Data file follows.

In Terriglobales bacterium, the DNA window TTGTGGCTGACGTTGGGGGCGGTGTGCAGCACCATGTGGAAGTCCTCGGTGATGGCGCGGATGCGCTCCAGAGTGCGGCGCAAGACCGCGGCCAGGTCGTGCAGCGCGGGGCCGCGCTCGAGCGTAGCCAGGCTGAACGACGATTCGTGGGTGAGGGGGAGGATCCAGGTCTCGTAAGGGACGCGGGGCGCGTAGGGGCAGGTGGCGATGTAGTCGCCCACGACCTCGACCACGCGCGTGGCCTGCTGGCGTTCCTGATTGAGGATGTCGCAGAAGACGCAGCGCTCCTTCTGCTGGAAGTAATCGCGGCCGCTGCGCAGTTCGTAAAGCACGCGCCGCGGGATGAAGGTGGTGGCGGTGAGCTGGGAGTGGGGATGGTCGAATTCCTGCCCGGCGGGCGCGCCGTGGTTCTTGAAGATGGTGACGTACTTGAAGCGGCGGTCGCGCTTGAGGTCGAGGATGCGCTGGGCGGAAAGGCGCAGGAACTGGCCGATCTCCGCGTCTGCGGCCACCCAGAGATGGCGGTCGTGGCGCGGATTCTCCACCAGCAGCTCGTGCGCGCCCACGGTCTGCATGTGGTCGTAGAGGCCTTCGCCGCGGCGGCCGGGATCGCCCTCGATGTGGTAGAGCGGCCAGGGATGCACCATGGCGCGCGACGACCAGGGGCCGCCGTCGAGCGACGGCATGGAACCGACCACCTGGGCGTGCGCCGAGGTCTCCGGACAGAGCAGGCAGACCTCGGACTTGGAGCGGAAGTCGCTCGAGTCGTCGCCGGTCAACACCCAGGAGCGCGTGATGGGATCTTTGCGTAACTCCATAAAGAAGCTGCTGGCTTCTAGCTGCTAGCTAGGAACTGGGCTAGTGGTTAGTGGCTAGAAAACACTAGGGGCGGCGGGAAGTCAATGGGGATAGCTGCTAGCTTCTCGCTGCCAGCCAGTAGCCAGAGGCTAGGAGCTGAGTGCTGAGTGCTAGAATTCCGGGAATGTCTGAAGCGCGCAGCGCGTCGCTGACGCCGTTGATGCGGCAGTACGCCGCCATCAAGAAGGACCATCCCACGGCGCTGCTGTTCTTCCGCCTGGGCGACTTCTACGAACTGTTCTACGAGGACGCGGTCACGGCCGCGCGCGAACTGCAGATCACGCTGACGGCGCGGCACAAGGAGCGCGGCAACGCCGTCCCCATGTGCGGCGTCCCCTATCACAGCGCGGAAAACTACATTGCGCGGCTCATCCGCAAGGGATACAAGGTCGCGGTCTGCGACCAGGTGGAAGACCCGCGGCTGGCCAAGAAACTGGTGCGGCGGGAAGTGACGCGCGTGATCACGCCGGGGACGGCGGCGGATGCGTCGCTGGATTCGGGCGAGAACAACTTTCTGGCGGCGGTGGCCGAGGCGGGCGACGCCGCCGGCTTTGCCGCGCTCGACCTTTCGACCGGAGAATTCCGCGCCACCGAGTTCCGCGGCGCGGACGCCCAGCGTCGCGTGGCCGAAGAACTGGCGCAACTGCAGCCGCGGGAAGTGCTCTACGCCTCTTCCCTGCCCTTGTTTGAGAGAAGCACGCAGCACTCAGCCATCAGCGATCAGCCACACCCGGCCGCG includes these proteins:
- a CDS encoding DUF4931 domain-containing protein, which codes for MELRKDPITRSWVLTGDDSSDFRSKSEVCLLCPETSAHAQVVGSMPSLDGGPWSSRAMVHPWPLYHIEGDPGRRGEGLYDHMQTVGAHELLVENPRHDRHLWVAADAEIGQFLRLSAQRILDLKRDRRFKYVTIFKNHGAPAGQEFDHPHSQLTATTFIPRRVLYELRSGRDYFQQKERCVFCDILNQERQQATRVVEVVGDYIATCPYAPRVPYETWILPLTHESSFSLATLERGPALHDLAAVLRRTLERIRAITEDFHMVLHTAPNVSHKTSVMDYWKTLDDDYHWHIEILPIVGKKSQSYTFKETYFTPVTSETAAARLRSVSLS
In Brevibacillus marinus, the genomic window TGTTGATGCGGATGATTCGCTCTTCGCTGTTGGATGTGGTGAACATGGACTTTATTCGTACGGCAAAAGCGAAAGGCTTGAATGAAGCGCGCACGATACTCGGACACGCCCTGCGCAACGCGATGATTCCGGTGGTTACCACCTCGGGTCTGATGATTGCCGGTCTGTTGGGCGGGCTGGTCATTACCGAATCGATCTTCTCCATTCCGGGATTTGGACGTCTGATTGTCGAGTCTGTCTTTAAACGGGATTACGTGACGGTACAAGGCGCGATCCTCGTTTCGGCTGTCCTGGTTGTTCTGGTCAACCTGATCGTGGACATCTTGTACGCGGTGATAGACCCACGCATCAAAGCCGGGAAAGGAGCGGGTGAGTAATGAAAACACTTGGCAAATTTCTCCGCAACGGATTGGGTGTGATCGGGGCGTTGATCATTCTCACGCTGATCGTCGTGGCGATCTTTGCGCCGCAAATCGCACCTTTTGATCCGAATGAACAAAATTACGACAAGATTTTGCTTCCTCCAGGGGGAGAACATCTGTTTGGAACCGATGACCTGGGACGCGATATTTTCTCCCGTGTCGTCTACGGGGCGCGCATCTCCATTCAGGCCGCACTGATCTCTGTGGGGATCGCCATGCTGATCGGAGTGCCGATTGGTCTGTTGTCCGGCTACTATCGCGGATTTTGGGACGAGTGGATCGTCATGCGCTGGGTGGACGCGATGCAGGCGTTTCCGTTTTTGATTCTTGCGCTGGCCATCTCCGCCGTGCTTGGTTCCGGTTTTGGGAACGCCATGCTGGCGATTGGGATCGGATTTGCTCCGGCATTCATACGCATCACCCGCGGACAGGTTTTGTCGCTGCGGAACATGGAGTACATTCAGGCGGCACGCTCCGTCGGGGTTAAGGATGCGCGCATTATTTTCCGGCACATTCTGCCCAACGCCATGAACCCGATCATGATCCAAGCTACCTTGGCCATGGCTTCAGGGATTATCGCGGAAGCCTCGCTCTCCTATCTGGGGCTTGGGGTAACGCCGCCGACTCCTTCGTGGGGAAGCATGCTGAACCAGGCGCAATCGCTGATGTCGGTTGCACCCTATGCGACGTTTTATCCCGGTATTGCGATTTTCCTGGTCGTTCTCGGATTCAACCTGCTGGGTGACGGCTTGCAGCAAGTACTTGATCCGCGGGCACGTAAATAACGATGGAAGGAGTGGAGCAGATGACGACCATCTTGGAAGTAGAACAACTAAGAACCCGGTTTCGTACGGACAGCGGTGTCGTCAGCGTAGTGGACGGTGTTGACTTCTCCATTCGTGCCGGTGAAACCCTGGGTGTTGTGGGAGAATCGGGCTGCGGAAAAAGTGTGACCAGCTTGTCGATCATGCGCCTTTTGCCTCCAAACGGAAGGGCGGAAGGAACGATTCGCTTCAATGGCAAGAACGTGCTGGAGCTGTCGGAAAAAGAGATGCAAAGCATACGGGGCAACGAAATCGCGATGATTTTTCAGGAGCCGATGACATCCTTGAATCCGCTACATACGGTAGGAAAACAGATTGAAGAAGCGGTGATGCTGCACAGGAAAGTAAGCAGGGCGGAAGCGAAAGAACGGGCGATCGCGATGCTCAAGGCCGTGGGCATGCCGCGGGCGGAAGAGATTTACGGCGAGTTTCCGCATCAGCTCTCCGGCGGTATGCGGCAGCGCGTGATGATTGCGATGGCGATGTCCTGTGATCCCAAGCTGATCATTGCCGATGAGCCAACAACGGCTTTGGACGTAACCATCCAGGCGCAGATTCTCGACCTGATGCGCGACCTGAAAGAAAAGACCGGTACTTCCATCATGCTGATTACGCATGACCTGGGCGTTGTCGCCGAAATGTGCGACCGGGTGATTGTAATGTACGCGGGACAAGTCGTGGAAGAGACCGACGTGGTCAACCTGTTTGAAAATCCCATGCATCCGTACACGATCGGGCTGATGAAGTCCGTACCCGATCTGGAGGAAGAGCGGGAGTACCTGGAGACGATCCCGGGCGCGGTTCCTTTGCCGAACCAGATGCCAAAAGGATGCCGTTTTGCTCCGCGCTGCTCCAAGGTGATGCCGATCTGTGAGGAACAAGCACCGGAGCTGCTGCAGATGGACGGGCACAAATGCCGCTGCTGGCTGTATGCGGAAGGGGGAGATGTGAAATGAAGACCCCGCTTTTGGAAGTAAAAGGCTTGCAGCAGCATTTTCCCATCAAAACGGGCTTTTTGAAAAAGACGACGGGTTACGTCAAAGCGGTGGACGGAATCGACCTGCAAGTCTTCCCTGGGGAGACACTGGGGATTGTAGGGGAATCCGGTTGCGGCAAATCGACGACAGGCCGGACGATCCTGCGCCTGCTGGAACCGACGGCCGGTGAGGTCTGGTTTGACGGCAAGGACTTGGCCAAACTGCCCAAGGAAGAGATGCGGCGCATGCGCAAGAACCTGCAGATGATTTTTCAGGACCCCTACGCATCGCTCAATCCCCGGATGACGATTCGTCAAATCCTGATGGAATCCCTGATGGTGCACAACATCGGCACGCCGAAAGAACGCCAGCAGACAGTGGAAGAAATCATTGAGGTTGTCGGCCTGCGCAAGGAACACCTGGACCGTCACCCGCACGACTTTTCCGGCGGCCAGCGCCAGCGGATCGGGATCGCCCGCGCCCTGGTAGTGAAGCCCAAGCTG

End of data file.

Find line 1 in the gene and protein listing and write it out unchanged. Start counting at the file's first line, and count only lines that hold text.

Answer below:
In Terriglobales bacterium, the DNA window TTGTGGCTGACGTTGGGGGCGGTGTGCAGCACCATGTGGAAGTCCTCGGTGATGGCGCGGATGCGCTCCAGAGTGCGGCGCAAGACCGCGGCCAGGTCGTGCAGCGCGGGGCCGCGCTCGAGCGTAGCCAGGCTGAACGACGATTCGTGGGTGAGGGGGAGGATCCAGGTCTCGTAAGGGACGCGGGGCGCGTAGGGGCAGGTGGCGATGTAGTCGCCCACGACCTCGACCACGCGCGTGGCCTGCTGGCGTTCCTGATTGAGGATGTCGCAGAAGACGCAGCGCTCCTTCTGCTGGAAGTAATCGCGGCCGCTGCGCAGTTCGTAAAGCACGCGCCGCGGGATGAAGGTGGTGGCGGTGAGCTGGGAGTGGGGATGGTCGAATTCCTGCCCGGCGGGCGCGCCGTGGTTCTTGAAGATGGTGACGTACTTGAAGCGGCGGTCGCGCTTGAGGTCGAGGATGCGCTGGGCGGAAAGGCGCAGGAACTGGCCGATCTCCGCGTCTGCGGCCACCCAGAGATGGCGGTCGTGGCGCGGATTCTCCACCAGCAGCTCGTGCGCGCCCACGGTCTGCATGTGGTCGTAGAGGCCTTCGCCGCGGCGGCCGGGATCGCCCTCGATGTGGTAGAGCGGCCAGGGATGCACCATGGCGCGCGACGACCAGGGGCCGCCGTCGAGCGACGGCATGGAACCGACCACCTGGGCGTGCGCCGAGGTCTCCGGACAGAGCAGGCAGACCTCGGACTTGGAGCGGAAGTCGCTCGAGTCGTCGCCGGTCAACACCCAGGAGCGCGTGATGGGATCTTTGCGTAACTCCATAAAGAAGCTGCTGGCTTCTAGCTGCTAGCTAGGAACTGGGCTAGTGGTTAGTGGCTAGAAAACACTAGGGGCGGCGGGAAGTCAATGGGGATAGCTGCTAGCTTCTCGCTGCCAGCCAGTAGCCAGAGGCTAGGAGCTGAGTGCTGAGTGCTAGAATTCCGGGAATGTCTGAAGCGCGCAGCGCGTCGCTGACGCCGTTGATGCGGCAGTACGCCGCCATCAAGAAGGACCATCCCACGGCGCTGCTGTTCTTCCGCCTGGGCGACTTCTACGAACTGTTCTACGAGGACGCGGTCACGGCCGCGCGCGAACTGCAGATCACGCTGACGGCGCGGCACAAGGAGCGCGGCAACGCCGTCCCCATGTGCGGCGTCCCCTATCACAGCGCGGAAAACTACATTGCGCGGCTCATCCGCAAGGGATACAAGGTCGCGGTCTGCGACCAGGTGGAAGACCCGCGGCTGGCCAAGAAACTGGTGCGGCGGGAAGTGACGCGCGTGATCACGCCGGGGACGGCGGCGGATGCGTCGCTGGATTCGGGCGAGAACAACTTTCTGGCGGCGGTGGCCGAGGCGGGCGACGCCGCCGGCTTTGCCGCGCTCGACCTTTCGACCGGAGAATTCCGCGCCACCGAGTTCCGCGGCGCGGACGCCCAGCGTCGCGTGGCCGAAGAACTGGCGCAACTGCAGCCGCGGGAAGTGCTCTACGCCTCTTCCCTGCCCTTGTTTGAGAGAAGCACGCAGCACTCAGCCATCAGCGATCAGCCACACCCGGCCGCG includes these proteins: